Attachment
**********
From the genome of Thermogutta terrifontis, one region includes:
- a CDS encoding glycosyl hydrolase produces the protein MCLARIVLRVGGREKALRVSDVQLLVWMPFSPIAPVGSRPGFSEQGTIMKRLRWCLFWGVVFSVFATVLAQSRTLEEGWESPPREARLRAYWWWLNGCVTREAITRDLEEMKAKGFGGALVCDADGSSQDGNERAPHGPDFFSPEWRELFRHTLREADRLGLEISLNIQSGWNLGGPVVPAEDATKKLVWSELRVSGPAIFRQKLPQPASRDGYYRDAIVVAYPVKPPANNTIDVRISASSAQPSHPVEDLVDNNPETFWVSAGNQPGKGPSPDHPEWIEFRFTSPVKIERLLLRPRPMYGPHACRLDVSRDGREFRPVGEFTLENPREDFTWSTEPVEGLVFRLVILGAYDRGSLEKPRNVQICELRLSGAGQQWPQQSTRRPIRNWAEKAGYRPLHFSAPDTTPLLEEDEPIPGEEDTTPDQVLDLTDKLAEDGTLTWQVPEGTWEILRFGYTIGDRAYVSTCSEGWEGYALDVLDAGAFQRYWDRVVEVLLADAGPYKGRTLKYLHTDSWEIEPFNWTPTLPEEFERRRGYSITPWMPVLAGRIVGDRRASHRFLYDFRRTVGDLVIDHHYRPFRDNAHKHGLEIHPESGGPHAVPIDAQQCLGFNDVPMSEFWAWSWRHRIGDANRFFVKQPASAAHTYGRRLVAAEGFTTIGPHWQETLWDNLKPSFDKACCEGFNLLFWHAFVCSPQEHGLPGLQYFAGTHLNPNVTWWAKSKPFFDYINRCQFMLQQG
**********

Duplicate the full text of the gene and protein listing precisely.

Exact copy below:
From the genome of Thermogutta terrifontis, one region includes:
- a CDS encoding glycosyl hydrolase produces the protein MCLARIVLRVGGREKALRVSDVQLLVWMPFSPIAPVGSRPGFSEQGTIMKRLRWCLFWGVVFSVFATVLAQSRTLEEGWESPPREARLRAYWWWLNGCVTREAITRDLEEMKAKGFGGALVCDADGSSQDGNERAPHGPDFFSPEWRELFRHTLREADRLGLEISLNIQSGWNLGGPVVPAEDATKKLVWSELRVSGPAIFRQKLPQPASRDGYYRDAIVVAYPVKPPANNTIDVRISASSAQPSHPVEDLVDNNPETFWVSAGNQPGKGPSPDHPEWIEFRFTSPVKIERLLLRPRPMYGPHACRLDVSRDGREFRPVGEFTLENPREDFTWSTEPVEGLVFRLVILGAYDRGSLEKPRNVQICELRLSGAGQQWPQQSTRRPIRNWAEKAGYRPLHFSAPDTTPLLEEDEPIPGEEDTTPDQVLDLTDKLAEDGTLTWQVPEGTWEILRFGYTIGDRAYVSTCSEGWEGYALDVLDAGAFQRYWDRVVEVLLADAGPYKGRTLKYLHTDSWEIEPFNWTPTLPEEFERRRGYSITPWMPVLAGRIVGDRRASHRFLYDFRRTVGDLVIDHHYRPFRDNAHKHGLEIHPESGGPHAVPIDAQQCLGFNDVPMSEFWAWSWRHRIGDANRFFVKQPASAAHTYGRRLVAAEGFTTIGPHWQETLWDNLKPSFDKACCEGFNLLFWHAFVCSPQEHGLPGLQYFAGTHLNPNVTWWAKSKPFFDYINRCQFMLQQG